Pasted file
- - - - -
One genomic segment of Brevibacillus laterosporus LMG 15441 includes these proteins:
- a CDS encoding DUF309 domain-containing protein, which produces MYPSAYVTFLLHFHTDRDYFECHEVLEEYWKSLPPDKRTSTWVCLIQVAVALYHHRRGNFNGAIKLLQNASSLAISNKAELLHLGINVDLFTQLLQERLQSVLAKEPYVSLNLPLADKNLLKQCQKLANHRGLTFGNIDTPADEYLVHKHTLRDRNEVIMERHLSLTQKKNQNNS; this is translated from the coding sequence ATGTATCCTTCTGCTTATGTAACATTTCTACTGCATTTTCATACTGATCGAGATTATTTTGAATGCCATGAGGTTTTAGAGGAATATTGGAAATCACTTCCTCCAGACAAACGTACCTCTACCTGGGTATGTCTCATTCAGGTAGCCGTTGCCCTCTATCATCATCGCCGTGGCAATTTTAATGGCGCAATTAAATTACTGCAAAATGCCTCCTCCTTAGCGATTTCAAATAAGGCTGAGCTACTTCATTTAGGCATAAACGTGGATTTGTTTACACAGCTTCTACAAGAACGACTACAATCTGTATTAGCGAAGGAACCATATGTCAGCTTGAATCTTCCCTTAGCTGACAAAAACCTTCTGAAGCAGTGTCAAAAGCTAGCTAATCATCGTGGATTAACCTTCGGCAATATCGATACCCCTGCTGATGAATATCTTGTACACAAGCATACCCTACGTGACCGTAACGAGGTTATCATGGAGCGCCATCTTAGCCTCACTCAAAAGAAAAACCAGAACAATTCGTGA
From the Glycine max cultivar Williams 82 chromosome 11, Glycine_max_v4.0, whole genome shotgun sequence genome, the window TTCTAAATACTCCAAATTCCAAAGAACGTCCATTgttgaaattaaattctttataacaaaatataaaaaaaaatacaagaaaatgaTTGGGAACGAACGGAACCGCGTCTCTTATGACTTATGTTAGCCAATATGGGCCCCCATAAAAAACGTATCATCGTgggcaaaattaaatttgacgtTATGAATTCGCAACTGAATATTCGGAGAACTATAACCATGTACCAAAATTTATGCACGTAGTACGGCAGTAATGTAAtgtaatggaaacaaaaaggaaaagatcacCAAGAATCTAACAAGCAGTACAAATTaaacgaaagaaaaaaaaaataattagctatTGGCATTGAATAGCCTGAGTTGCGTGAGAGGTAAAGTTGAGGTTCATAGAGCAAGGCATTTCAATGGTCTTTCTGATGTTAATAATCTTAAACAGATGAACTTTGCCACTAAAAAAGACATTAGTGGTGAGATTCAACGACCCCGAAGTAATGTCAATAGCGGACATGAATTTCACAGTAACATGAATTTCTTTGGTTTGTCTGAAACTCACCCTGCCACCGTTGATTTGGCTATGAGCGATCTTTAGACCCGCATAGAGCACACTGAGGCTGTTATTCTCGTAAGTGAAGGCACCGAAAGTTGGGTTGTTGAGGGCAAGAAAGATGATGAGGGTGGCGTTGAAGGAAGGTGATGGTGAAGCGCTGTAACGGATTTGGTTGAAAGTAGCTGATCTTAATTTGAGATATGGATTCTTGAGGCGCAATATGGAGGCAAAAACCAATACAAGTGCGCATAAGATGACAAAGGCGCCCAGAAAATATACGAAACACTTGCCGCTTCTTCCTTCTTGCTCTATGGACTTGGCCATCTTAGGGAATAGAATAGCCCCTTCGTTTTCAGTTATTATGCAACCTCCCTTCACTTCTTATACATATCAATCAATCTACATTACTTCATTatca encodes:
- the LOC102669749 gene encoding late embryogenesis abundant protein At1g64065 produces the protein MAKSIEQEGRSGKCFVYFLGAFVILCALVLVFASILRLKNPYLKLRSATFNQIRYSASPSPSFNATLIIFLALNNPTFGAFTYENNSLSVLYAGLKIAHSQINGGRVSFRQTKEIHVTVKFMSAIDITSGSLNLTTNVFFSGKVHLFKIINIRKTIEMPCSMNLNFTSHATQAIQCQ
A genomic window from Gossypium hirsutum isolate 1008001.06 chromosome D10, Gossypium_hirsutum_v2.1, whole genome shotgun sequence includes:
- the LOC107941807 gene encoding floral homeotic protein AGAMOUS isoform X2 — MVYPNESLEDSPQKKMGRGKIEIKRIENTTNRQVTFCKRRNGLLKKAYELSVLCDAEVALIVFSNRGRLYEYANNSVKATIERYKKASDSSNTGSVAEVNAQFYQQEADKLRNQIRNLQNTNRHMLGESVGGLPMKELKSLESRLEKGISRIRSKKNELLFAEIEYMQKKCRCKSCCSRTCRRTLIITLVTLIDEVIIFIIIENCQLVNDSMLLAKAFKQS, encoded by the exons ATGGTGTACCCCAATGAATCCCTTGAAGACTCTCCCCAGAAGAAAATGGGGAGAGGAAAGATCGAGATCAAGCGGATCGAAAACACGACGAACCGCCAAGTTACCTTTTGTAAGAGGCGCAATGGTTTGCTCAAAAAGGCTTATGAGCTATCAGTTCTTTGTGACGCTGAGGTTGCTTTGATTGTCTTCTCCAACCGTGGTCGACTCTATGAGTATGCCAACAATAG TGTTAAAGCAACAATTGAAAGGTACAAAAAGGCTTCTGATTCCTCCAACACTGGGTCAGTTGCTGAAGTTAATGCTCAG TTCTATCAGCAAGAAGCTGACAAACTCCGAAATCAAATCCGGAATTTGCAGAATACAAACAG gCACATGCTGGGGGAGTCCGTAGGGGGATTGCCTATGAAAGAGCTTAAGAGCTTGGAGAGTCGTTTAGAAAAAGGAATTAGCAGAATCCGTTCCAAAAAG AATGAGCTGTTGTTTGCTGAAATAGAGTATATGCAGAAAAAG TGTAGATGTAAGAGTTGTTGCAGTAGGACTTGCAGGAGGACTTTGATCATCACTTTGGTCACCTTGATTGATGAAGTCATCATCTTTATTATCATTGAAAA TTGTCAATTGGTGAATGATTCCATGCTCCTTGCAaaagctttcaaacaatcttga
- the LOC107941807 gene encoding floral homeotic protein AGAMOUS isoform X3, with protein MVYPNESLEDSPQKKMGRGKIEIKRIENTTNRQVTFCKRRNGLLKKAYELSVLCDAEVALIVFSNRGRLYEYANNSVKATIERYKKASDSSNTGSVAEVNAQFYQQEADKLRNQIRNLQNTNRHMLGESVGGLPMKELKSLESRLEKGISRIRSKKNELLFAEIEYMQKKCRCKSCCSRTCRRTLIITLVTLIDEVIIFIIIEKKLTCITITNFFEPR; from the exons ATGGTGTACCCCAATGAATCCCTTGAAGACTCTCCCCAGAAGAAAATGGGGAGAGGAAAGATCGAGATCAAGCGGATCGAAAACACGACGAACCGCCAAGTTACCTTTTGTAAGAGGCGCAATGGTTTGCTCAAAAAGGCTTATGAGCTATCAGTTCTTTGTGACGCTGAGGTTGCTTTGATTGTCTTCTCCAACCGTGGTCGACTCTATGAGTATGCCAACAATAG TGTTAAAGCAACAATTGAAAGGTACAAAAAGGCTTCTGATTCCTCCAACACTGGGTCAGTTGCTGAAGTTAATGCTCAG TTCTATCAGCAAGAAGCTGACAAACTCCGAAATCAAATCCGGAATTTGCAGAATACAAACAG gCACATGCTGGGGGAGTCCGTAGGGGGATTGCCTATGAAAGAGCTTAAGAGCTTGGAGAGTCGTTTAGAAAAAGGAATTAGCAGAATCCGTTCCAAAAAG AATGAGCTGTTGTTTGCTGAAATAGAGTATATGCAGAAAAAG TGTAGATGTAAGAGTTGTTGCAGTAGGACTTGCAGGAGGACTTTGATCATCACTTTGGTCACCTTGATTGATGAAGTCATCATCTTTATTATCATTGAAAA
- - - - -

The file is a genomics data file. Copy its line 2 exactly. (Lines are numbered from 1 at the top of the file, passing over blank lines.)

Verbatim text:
- a CDS encoding DUF309 domain-containing protein, which produces MYPSAYVTFLLHFHTDRDYFECHEVLEEYWKSLPPDKRTSTWVCLIQVAVALYHHRRGNFNGAIKLLQNASSLAISNKAELLHLGINVDLFTQLLQERLQSVLAKEPYVSLNLPLADKNLLKQCQKLANHRGLTFGNIDTPADEYLVHKHTLRDRNEVIMERHLSLTQKKNQNNS; this is translated from the coding sequence ATGTATCCTTCTGCTTATGTAACATTTCTACTGCATTTTCATACTGATCGAGATTATTTTGAATGCCATGAGGTTTTAGAGGAATATTGGAAATCACTTCCTCCAGACAAACGTACCTCTACCTGGGTATGTCTCATTCAGGTAGCCGTTGCCCTCTATCATCATCGCCGTGGCAATTTTAATGGCGCAATTAAATTACTGCAAAATGCCTCCTCCTTAGCGATTTCAAATAAGGCTGAGCTACTTCATTTAGGCATAAACGTGGATTTGTTTACACAGCTTCTACAAGAACGACTACAATCTGTATTAGCGAAGGAACCATATGTCAGCTTGAATCTTCCCTTAGCTGACAAAAACCTTCTGAAGCAGTGTCAAAAGCTAGCTAATCATCGTGGATTAACCTTCGGCAATATCGATACCCCTGCTGATGAATATCTTGTACACAAGCATACCCTACGTGACCGTAACGAGGTTATCATGGAGCGCCATCTTAGCCTCACTCAAAAGAAAAACCAGAACAATTCGTGA